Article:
Researchers from the University of Queensland have found that enjoying a daily latte or a long black does not increase the risk of pregnancy.
Dr. Gunn-Helen Moen, Dr Daniel Hwang and Caroline Brito Nunes from UQ Molecular Bioscience Institute used genetics to analyze coffee drinking behavior, and their results show that limited coffee consumption during pregnancy does not increase the risk of miscarriage, stillbirth or premature birth.
“Current World Health Organization guidelines state that pregnant women should drink less than 300 mg of caffeine, or two to three cups a day,” Dr. Moen said.
“But this is based on observational studies where it is difficult to separate coffee consumption from other risk factors like smoking, alcohol or poor diet.
“We wanted to find out if coffee alone really increases the risk of adverse pregnancy outcomes, and research shows it doesn’t.”
Dr Hwang said coffee drinking behavior is partly down to genetics, with a specific set of genetic variants affecting how much coffee we drink.
“We have shown that these genetic variants not only affect coffee consumption in the general population but also in pregnant women,” he said.
The researchers used a method called Mendelian randomization that used eight genetic variants that predicted coffee drinking behavior in pregnant women and examined whether these variants were also associated with birth outcomes.
“Because we cannot ask women to drink prescribed amounts of coffee during pregnancy, we used genetic testing to mimic a randomized controlled trial,” Dr. Hwang said.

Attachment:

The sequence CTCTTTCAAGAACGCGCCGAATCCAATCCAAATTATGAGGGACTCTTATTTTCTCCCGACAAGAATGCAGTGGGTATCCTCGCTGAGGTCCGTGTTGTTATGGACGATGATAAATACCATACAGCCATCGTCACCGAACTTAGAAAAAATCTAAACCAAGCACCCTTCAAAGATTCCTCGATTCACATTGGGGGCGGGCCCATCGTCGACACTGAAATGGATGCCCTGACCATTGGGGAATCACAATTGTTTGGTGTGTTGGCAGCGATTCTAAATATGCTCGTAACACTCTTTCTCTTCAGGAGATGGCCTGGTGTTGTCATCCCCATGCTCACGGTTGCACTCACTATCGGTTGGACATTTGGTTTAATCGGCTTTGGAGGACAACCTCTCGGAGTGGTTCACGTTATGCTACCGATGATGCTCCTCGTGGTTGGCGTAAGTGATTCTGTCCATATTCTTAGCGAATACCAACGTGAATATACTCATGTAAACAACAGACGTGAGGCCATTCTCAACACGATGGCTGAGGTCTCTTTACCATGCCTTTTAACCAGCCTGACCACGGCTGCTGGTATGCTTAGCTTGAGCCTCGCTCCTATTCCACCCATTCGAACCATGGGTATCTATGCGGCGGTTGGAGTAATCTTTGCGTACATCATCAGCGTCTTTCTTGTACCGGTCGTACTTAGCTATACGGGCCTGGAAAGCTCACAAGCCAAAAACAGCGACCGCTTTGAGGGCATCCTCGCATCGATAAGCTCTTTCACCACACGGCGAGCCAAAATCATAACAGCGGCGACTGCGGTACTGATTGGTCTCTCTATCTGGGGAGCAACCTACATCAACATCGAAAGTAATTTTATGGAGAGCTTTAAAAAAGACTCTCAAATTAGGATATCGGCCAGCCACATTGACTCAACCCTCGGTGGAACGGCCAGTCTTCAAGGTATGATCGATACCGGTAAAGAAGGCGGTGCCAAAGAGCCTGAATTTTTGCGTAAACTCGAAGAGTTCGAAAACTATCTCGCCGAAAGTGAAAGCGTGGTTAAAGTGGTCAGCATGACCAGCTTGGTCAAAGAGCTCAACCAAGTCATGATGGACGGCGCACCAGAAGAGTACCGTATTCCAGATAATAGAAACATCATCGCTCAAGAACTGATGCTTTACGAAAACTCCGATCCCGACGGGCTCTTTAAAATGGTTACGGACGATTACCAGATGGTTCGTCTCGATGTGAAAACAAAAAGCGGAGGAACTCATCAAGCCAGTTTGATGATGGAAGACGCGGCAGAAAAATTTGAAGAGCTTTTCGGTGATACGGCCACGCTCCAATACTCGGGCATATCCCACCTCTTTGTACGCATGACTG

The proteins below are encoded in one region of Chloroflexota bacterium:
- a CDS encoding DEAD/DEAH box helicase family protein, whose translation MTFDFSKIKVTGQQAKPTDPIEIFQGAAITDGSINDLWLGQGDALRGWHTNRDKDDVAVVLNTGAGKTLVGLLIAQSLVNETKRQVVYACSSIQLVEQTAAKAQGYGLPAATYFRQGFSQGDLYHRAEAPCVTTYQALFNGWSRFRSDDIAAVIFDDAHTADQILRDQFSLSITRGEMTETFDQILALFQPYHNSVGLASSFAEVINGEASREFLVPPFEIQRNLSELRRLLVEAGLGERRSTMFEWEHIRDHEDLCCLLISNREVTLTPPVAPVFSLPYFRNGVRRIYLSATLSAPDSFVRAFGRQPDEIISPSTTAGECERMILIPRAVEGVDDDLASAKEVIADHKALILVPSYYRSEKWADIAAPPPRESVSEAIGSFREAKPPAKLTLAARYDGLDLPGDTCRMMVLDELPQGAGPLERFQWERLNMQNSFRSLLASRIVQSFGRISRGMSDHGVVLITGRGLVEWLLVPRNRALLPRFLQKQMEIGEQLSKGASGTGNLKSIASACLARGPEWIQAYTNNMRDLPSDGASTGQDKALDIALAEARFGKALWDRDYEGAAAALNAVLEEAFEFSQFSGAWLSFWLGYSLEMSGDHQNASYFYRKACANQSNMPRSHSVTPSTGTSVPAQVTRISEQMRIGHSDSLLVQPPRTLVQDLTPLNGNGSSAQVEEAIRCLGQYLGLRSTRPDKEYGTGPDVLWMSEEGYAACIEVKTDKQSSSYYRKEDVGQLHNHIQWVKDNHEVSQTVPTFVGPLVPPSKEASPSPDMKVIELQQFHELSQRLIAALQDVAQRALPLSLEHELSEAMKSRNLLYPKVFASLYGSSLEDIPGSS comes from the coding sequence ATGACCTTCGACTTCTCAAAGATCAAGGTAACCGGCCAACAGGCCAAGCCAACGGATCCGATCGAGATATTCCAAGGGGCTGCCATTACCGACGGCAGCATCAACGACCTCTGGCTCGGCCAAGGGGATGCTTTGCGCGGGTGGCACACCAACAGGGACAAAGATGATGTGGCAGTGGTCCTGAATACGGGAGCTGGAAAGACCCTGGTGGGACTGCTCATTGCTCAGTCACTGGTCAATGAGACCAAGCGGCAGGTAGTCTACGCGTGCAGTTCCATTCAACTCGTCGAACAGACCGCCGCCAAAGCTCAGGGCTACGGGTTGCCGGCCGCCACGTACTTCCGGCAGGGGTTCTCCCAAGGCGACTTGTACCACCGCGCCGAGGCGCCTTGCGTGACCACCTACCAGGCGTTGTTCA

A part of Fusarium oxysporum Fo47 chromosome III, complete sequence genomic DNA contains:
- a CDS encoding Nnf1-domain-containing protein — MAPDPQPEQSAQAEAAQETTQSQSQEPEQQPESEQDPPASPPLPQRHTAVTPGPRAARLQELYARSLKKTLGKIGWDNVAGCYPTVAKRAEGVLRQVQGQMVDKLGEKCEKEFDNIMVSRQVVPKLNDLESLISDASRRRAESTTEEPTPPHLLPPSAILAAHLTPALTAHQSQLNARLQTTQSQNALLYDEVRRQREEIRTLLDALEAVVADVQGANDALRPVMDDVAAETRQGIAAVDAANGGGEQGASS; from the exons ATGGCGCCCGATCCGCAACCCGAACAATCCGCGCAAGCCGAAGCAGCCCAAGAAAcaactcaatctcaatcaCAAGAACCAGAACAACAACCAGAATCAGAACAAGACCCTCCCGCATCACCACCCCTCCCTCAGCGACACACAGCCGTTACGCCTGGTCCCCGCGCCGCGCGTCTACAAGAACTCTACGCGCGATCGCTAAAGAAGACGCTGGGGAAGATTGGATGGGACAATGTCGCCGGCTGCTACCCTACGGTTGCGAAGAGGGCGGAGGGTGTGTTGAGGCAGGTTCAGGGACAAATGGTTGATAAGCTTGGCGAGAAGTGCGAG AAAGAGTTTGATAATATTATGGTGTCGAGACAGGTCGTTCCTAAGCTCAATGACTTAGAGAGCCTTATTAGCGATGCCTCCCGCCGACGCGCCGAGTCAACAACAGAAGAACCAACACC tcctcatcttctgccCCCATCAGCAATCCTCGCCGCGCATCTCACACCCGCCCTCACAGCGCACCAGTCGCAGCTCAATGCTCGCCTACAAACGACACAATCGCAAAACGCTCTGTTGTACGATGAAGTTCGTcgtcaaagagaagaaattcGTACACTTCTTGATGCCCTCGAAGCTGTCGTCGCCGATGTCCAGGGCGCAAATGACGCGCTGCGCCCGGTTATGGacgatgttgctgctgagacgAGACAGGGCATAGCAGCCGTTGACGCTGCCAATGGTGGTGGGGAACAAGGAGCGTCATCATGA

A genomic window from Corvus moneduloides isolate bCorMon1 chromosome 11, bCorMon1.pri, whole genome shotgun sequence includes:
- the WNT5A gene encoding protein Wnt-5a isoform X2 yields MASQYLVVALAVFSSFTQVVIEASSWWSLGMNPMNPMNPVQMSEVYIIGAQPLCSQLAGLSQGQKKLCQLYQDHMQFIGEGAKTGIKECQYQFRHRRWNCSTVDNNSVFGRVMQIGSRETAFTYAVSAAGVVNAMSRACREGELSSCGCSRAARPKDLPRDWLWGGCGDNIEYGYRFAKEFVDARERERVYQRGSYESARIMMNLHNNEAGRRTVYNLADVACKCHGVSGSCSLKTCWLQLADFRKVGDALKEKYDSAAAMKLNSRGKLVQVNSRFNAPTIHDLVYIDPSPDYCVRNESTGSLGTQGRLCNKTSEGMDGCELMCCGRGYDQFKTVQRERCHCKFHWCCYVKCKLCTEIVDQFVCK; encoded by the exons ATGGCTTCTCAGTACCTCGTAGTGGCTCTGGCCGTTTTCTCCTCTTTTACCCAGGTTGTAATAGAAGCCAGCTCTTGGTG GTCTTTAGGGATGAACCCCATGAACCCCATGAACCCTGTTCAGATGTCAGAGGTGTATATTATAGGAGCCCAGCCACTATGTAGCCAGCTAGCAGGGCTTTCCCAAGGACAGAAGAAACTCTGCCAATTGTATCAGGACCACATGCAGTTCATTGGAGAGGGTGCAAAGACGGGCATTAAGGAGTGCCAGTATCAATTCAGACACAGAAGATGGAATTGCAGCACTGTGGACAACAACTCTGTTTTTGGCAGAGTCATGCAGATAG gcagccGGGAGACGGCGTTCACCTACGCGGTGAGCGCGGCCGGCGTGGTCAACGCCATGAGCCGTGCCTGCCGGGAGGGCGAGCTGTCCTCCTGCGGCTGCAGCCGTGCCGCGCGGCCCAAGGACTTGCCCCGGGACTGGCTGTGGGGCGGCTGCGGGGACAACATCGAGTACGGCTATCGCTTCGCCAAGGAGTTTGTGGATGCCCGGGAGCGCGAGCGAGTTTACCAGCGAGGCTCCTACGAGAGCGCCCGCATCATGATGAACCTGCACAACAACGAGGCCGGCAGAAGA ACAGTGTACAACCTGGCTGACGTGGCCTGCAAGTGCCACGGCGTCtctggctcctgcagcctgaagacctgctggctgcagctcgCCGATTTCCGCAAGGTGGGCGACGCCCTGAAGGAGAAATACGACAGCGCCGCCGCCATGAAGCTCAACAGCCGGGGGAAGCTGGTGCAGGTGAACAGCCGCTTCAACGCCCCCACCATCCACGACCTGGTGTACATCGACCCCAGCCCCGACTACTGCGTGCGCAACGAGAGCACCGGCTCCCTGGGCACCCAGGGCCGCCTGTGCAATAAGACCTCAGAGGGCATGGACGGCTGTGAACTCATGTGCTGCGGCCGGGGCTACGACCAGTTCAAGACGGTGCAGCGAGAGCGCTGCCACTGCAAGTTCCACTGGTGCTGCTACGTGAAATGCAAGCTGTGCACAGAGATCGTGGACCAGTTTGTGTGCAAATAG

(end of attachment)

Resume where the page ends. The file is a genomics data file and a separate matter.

Genetic analysis revealed that there was no increased risk of miscarriage, stillbirth or premature birth for women who drank coffee.
“When it comes to diet during pregnancy, women are often advised to cut things out, but this study shows they can still enjoy coffee without worrying about increasing their risk of these pregnancy outcomes,” said Dr. Hwang.
The researchers point out that the study only looked at some adverse pregnancy outcomes, and it’s possible that caffeine consumption could affect other important aspects of fetal development.
“For this reason, we do not recommend high consumption during pregnancy, but low or moderate coffee consumption,” Dr. Moen said.
This research used genetic data from the Coffee and Caffeine Genetics Consortium, the UK BioBank, the Avon Longitudinal Study of Parents and Children, and 23andMe.
It was published in the International Journal of Epidemiology.